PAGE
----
off the horn of aggression within us—even though it is part of the self—turn its receptive feminine side up and use it to draw up from the collective unconscious that very thing that is thrusting toward the light. In this way we can reduce the perilous pressure of the “water under the earth” from which wars seem to arise. So instead of waiting like a herd of sheep huddling together from fear until some unauthorized figure presses the atomic button, we can actually do something. And the creative element that we must bring up to the surface is, if Jung’s schema is correct, comprised of everything that leads, not to a further dissolution into the mass (serpens), but to the lapis, a symbol of the free, mature, and responsible individual.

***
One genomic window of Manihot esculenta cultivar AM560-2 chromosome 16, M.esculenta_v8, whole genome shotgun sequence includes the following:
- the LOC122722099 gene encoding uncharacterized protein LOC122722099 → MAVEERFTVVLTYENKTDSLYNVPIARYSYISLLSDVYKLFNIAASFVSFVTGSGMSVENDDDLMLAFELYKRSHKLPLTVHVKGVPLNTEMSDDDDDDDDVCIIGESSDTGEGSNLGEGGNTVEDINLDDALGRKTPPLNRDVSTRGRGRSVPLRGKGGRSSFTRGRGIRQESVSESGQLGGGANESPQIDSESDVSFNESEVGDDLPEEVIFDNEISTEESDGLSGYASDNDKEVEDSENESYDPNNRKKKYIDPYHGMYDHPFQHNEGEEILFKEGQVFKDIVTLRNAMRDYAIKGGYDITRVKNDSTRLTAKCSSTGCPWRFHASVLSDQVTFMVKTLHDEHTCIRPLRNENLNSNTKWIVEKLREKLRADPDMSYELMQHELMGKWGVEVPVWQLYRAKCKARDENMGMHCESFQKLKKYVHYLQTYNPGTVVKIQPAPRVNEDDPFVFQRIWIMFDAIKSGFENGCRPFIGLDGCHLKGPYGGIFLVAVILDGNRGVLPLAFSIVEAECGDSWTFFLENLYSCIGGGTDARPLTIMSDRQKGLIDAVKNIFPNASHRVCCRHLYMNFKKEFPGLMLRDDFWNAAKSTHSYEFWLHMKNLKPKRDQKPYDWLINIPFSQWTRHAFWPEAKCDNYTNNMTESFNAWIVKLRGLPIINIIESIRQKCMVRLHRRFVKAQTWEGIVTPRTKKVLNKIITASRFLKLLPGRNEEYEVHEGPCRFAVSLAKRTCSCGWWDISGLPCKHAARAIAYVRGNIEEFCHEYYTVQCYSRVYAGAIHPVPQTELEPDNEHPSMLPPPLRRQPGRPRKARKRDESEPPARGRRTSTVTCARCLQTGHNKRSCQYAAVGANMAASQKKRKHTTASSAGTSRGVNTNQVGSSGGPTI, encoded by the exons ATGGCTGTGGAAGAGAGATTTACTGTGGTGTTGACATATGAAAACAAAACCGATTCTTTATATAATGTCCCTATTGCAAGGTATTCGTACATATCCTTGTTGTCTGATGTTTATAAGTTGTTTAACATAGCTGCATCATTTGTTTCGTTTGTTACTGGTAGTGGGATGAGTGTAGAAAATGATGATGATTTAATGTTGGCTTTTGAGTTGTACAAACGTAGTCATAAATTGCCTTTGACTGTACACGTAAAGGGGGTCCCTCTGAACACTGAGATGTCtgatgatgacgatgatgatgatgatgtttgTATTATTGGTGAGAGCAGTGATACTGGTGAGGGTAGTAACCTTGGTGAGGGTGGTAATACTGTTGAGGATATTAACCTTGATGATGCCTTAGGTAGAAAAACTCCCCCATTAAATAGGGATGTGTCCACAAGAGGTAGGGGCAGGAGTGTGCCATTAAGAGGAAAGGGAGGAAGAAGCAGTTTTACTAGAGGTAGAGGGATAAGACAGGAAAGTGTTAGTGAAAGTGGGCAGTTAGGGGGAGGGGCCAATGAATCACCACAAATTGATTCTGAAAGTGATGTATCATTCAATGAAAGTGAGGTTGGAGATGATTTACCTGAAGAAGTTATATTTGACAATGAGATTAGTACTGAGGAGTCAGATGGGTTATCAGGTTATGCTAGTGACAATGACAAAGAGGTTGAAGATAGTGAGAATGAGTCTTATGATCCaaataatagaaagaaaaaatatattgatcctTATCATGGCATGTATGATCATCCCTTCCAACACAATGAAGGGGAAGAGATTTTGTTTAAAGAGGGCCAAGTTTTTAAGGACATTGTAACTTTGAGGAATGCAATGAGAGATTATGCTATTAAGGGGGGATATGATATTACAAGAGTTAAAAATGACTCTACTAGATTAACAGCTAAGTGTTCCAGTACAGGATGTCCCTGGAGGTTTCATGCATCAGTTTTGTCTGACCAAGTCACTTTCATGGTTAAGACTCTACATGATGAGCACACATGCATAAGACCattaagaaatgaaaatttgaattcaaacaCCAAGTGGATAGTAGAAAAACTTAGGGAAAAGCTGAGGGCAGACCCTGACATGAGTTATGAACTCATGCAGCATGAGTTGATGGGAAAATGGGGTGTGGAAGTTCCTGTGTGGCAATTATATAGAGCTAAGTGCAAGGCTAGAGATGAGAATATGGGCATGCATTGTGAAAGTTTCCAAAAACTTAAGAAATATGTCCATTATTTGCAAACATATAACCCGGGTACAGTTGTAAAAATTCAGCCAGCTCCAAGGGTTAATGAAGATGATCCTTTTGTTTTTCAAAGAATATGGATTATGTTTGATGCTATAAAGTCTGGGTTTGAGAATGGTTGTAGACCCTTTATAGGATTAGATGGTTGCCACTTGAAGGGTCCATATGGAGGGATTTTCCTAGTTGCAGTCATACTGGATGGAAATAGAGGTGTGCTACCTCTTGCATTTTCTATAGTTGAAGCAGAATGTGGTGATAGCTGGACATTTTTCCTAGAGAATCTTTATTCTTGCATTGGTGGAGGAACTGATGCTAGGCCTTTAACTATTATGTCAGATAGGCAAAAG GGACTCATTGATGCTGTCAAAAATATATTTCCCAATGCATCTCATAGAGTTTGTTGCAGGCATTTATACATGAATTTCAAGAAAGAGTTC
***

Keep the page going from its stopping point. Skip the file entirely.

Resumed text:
Notes 1. Truth and Method (New York: Seabury, 1975). 2. Aion, CW 9/ii. 3. J. Hohmann, in Friede, Wirkungsgeschichte und kollektives Unbewusstes (Peace, Effective History, and the Collective Unconscious) (Frankfurt: Europäische Hochschulschriften, 1984), has pointed out that Gadamer’s effective history corresponds to the Jungian concept of the collective unconscious. 4. Bhagavadgita, tr. L. von Schroeder (Eugen Diederichs Verlag), eleventh song. There are several English-language editions available. 5. H. Usener, Götternamen (Names of Gods) (Frankfurt, 1948). 6. For a picture, see M.-L. von Franz, Zeit: Strömen und Stille (Time: Flowing and Stillness) (Frankfurt: Insel Verlag, 1981), p. 90. 7. For more detail, cf. M.-L. von Franz, Number and Time (Evanston, Ill.: Northwestern University Press, 1968). 8. A Baudrillart, Les divinités de la victoire d’après les textes et monuments figurés (Victory Deities on the Basis of Texts and Illustrated Monuments) (Paris, 1874). A Nike excavated in Delphi even had six wings, i.e., two additional pairs on the arms and feet. 9. G. Berefeldt, A Study on the Winged Angel (Uppsala, 1968), pp. 60ff. 10. Cf. M. Ninck, Götter und Jenseitsglauben der Germanen (The Germanic Tribes’ Gods and Belief in a Beyond) (Jena, 1937), p. 30: “The fylgias and the accompanying spirits originated in a different way (from